We're facing a "Saving Private Ryan" scenario.
Remember that movie? The one that should have won the Best Picture Oscar instead of "Shakespeare in Love" back in 1998? Since it's more than a decade old, I am going to ruin the ending for you by making a thoughtful, cogent, intelligent point about the Jets-Colts game this weekend. It ends with the Jets as a German soldier or Gwyneth Paltrow. Or both.
Bear with me.
In the middle of "Saving Private Ryan," the Tom Hanks character, Capt. John Miller, and his men come across some German soldiers in the middle of a green pasture. They shoot at each other over a bunch of dead cows before the good guys finally kill all the bad guys. Except for one. The Americans line the German up, consider killing him and then, at the last minute, Hanks' character gives him a reprieve. As Hanks' men watch, he lets the bad guy run away to live, and fight, another day.
So what happens at the end of the movie? Hanks and his men have saved Pvt. Ryan, but now they have some unfinished business against the enemy in some bombed-out town. As the battle wages, the camera pans the Germans' front line and, wouldn't you know it, the guy Hanks let free is there, firing his bullets as fast as he can. Naturally, Hanks ends up dead.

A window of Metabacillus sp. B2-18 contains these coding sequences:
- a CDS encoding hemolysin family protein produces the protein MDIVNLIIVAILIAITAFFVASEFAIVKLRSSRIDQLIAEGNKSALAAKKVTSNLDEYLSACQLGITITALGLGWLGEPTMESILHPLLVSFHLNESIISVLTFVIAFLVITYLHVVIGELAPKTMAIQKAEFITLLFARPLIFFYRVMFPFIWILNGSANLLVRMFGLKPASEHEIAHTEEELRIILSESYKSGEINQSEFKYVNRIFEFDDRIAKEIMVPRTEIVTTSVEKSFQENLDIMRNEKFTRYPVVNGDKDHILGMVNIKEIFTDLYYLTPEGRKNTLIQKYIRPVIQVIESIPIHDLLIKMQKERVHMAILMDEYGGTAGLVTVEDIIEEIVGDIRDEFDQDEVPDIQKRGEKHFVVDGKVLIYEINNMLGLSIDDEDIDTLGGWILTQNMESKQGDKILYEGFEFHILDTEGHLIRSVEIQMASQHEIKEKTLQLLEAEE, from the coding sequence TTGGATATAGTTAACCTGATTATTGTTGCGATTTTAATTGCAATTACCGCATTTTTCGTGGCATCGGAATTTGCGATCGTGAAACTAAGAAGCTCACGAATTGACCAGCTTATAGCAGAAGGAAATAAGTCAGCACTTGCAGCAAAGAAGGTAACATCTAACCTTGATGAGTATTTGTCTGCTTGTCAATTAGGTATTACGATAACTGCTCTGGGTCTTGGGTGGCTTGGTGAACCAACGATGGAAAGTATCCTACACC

My point is this: In Week 16 of the season, the Colts were undefeated and leading the Jets 15-10 midway through the third quarter. A win not only takes them to 15-0, one step from football immortality, it knocks the then 7-7 Jets out of the playoffs. Instead, Peyton is pulled, a scrub named Curtis Painter is inserted in his place and the Jets win 29-15. New York wins its next two, makes the playoffs, beats up Cincy and embarrasses the Chargers. Now the Jets are lining up for another showdown with the Colts. Will they be the German who should have been wiped out only to come back and kill the biggest star on the planet? Will they be the sentimental Gwyneth Paltrow movie that gets some momentum but, when history looks back, wasn't quite as good as the epic it beat for the big prize?
Who knows? But if the Jets do beat the Colts, all of Indy is going to wonder why their team didn't finish the Jets when it could.
Anyway, there are plenty of wise guys who think that, if the Jets don't at least win outright, they will keep it close. For some perspective on the conference title games, I asked Kenny White, boss linemaker at Las Vegas Sports Consultants, and handicapper Ted Sevransky (aka Teddy Covers) to tell me how the lines were made and why they're moving.
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